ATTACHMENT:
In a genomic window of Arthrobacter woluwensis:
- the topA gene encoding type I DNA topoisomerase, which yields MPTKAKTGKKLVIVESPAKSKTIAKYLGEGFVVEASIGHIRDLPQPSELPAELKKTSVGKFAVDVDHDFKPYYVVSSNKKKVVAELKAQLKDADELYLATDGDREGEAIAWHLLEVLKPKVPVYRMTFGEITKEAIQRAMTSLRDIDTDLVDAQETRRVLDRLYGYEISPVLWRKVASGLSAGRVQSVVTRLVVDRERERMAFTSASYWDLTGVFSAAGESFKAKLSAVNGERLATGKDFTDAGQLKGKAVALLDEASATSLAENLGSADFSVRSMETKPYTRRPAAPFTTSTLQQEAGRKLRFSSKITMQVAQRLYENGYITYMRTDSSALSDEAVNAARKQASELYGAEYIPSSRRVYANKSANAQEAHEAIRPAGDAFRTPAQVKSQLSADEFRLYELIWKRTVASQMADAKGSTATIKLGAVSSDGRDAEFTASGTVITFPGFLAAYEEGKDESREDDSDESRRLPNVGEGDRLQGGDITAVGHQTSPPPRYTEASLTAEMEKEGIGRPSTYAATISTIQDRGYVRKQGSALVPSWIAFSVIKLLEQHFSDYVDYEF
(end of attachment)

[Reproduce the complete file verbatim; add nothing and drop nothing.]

In a genomic window of Arthrobacter woluwensis:
- the topA gene encoding type I DNA topoisomerase, which yields MPTKAKTGKKLVIVESPAKSKTIAKYLGEGFVVEASIGHIRDLPQPSELPAELKKTSVGKFAVDVDHDFKPYYVVSSNKKKVVAELKAQLKDADELYLATDGDREGEAIAWHLLEVLKPKVPVYRMTFGEITKEAIQRAMTSLRDIDTDLVDAQETRRVLDRLYGYEISPVLWRKVASGLSAGRVQSVVTRLVVDRERERMAFTSASYWDLTGVFSAAGESFKAKLSAVNGERLATGKDFTDAGQLKGKAVALLDEASATSLAENLGSADFSVRSMETKPYTRRPAAPFTTSTLQQEAGRKLRFSSKITMQVAQRLYENGYITYMRTDSSALSDEAVNAARKQASELYGAEYIPSSRRVYANKSANAQEAHEAIRPAGDAFRTPAQVKSQLSADEFRLYELIWKRTVASQMADAKGSTATIKLGAVSSDGRDAEFTASGTVITFPGFLAAYEEGKDESREDDSDESRRLPNVGEGDRLQGGDITAVGHQTSPPPRYTEASLTAEMEKEGIGRPSTYAATISTIQDRGYVRKQGSALVPSWIAFSVIKLLEQHFSDYVDYEF